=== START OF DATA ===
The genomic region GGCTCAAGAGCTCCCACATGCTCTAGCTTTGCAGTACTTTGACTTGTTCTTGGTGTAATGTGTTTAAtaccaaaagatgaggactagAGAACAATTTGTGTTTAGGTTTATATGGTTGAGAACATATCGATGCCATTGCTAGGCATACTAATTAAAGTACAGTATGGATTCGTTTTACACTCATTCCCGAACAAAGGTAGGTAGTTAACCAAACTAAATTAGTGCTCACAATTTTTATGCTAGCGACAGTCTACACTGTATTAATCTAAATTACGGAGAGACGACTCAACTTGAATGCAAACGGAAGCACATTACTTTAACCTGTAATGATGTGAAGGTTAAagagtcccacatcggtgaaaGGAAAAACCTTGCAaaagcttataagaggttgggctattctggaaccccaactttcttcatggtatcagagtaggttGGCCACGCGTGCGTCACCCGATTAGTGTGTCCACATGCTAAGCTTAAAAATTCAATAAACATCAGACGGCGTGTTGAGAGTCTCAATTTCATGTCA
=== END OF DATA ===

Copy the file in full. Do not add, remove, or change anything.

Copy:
The genomic region GGCTCAAGAGCTCCCACATGCTCTAGCTTTGCAGTACTTTGACTTGTTCTTGGTGTAATGTGTTTAAtaccaaaagatgaggactagAGAACAATTTGTGTTTAGGTTTATATGGTTGAGAACATATCGATGCCATTGCTAGGCATACTAATTAAAGTACAGTATGGATTCGTTTTACACTCATTCCCGAACAAAGGTAGGTAGTTAACCAAACTAAATTAGTGCTCACAATTTTTATGCTAGCGACAGTCTACACTGTATTAATCTAAATTACGGAGAGACGACTCAACTTGAATGCAAACGGAAGCACATTACTTTAACCTGTAATGATGTGAAGGTTAAagagtcccacatcggtgaaaGGAAAAACCTTGCAaaagcttataagaggttgggctattctggaaccccaactttcttcatggtatcagagtaggttGGCCACGCGTGCGTCACCCGATTAGTGTGTCCACATGCTAAGCTTAAAAATTCAATAAACATCAGACGGCGTGTTGAGAGTCTCAATTTCATGTCA